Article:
New Jersey state agencies left confidential data such as child abuse reports and Social Security numbers on discarded computers being prepared for sale, the state comptroller said.
numbers and confidential data about child abuse cases were among the data found
on computers the state of New Jersey planned to sell, auditors found.
examined a sample of computers stored in a warehouse
and found 79 percent still contained information, according to an audit report
released March 9. Nearly a third contained some kind of personal identifying information,
such as names and Social Security numbers, the report said.
Under state guidelines
agencies in New Jersey must delete all information stored on a computer before
redistributing, reselling or disposing of it. State and federal law prohibits releasing
confidential data to unauthorized persons.
"At a time when identity
theft is all too common, the state must take better precautions so it doesn't
end up auctioning off taxpayers' Social Security numbers and health records to the
highest bidder," State Comptroller Matthew Boxer said.
The audit of desktops and
laptops awaiting an auction was conducted through several visits from July 2008
to December 2010. Auditors found information on 48 of 56 hard disk drives it
tested during the audit. The comptroller's staff found data on the tested
machines from four state agencies, including one that had been cited in 2009
for discarding computers without properly scrubbing data from the hard drive.
The agencies were not named in the report.
The information included a
state judge's tax returns, mortgage documents and life insurance trust
agreements. Some computers contained personnel reviews, Social Security numbers
belonging to New Jersey taxpayers and state employees and personal contact information
for former Governor Jon Corzine's cabinet. A computer contained a list of state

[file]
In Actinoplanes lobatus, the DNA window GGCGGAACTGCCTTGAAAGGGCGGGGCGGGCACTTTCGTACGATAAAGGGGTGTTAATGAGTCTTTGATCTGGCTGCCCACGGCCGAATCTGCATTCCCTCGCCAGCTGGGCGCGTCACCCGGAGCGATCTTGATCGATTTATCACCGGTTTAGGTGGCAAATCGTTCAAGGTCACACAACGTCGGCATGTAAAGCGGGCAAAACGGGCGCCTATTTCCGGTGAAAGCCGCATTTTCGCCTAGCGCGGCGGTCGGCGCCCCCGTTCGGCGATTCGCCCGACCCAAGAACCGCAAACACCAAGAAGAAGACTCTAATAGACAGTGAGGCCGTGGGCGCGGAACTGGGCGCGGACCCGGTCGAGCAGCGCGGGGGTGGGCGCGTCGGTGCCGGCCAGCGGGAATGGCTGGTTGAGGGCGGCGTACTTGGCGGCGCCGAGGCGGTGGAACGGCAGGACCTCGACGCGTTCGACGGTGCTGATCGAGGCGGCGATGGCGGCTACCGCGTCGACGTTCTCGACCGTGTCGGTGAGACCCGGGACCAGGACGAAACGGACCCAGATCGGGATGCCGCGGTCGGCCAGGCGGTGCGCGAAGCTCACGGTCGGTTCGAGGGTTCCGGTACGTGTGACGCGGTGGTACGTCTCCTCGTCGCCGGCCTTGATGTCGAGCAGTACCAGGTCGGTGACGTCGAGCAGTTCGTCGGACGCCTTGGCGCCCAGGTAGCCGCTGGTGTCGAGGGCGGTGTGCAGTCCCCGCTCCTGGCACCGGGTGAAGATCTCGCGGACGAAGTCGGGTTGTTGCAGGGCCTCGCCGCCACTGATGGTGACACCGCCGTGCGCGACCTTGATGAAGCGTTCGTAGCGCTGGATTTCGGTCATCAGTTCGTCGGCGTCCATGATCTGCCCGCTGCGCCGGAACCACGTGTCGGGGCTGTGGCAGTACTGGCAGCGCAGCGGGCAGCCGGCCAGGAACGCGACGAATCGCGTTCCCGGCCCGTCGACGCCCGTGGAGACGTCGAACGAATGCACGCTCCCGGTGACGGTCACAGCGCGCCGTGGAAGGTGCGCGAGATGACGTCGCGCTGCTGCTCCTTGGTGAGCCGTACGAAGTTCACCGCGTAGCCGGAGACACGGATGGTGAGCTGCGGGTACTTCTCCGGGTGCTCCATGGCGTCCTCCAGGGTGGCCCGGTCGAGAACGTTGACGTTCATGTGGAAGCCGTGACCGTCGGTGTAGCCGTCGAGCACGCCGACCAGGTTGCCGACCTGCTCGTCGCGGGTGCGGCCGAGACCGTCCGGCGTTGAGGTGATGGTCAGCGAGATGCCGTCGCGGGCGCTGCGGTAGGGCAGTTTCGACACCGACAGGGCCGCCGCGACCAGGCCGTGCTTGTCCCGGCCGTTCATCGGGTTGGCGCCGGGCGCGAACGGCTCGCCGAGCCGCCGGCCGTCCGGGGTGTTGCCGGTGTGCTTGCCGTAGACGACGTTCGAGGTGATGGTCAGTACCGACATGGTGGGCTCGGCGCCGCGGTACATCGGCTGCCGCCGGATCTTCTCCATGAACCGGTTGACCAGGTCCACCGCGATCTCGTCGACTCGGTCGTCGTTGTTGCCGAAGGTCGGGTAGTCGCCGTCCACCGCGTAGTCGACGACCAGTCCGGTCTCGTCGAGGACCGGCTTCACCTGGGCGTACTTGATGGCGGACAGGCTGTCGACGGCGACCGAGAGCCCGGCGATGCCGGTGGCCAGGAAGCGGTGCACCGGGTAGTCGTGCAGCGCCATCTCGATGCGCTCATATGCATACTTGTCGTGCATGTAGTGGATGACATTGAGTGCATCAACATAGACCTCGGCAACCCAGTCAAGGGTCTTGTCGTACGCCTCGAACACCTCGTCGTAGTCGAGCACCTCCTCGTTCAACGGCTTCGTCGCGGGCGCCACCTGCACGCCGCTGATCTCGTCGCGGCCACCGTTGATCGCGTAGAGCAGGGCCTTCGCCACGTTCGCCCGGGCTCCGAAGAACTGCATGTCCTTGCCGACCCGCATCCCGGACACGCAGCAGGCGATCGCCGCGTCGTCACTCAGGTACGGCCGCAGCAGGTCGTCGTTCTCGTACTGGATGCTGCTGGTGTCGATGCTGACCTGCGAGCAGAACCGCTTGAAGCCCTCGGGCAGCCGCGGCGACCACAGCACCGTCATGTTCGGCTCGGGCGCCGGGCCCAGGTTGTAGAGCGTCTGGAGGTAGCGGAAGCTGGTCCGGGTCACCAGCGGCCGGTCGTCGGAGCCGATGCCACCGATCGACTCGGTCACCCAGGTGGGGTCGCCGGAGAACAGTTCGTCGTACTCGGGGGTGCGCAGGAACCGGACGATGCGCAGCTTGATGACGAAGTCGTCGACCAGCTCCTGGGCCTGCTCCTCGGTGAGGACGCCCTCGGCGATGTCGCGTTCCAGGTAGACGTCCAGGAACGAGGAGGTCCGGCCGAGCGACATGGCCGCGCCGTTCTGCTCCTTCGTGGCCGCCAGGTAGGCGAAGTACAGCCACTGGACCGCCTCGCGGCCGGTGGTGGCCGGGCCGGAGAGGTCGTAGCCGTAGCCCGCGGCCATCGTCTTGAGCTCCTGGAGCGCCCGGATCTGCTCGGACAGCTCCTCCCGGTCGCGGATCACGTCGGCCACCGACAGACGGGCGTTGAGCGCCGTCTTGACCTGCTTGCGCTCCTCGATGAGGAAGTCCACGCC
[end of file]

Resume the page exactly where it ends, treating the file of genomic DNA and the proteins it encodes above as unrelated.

employees' e-mail addresses, computer passwords and internal staff memos.
Auditors also found 230
files related to state investigative case screenings and child abuse reports,
including fatality reports. Many of these files contained names, phone numbers
and addresses of children involved. Child immunization records and health
evaluation reports were also included in this set of documents
"The availability of such confidential
personal information and sensitive business information to third parties
through the disposal of state-owned computer equipment presents security risks
to the affected individuals and state agencies," the audit said.
Under state rules, other state
agencies and local government groups can claim discarded computers within 30
days before they are sold or donated. Even so, auditors found over 900 cell
phones earmarked for a non-profit organization in the surplus warehouse that
had not been made available to other agencies. Four of the computers in the
warehouse that were packed to be sold as scrap were still under warranty, the
This kind of potential data
breach is not unusual, unfortunately. A global survey of more than 1,500 businesses
conducted by British consultancy Kroll Ontrack found that 75 percent did not
delete data securely. An audit of computers and other equipment
being sold by NASA
also failed to properly remove confidential information
from the disk drives.
After the comptroller's
office informed the Division Of Purchase And Property of the audit findings,
the DPP temporarily suspended auction sales of discarded computers. The DPP also
informed agencies of the problems and implemented modified policies and
procedures and decided that the warehouses will no longer accept any kind of
storage media. Sanitizing and deleting data storage devices became the sole
responsibility of the original agency, and the computer equipment being put up
for sale has to be certified as not having a hard drive, the report said.
The audit was launched after
state law enforcement officials investigated allegations of illegal activity at
the surplus warehouse in 2007.